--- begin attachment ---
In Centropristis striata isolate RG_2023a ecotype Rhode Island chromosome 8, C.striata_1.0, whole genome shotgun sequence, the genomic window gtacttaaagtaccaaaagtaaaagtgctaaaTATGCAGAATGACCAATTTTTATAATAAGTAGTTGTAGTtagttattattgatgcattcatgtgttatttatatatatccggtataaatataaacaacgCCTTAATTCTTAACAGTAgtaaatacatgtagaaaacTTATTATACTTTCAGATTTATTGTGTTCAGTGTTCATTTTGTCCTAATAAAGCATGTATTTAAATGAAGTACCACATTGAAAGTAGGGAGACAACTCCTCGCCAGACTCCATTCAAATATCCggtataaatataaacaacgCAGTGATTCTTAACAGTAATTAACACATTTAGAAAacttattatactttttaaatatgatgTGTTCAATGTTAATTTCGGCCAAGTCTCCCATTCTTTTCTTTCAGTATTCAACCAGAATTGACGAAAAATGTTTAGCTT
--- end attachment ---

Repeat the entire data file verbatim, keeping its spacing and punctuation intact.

In Centropristis striata isolate RG_2023a ecotype Rhode Island chromosome 8, C.striata_1.0, whole genome shotgun sequence, the genomic window gtacttaaagtaccaaaagtaaaagtgctaaaTATGCAGAATGACCAATTTTTATAATAAGTAGTTGTAGTtagttattattgatgcattcatgtgttatttatatatatccggtataaatataaacaacgCCTTAATTCTTAACAGTAgtaaatacatgtagaaaacTTATTATACTTTCAGATTTATTGTGTTCAGTGTTCATTTTGTCCTAATAAAGCATGTATTTAAATGAAGTACCACATTGAAAGTAGGGAGACAACTCCTCGCCAGACTCCATTCAAATATCCggtataaatataaacaacgCAGTGATTCTTAACAGTAATTAACACATTTAGAAAacttattatactttttaaatatgatgTGTTCAATGTTAATTTCGGCCAAGTCTCCCATTCTTTTCTTTCAGTATTCAACCAGAATTGACGAAAAATGTTTAGCTT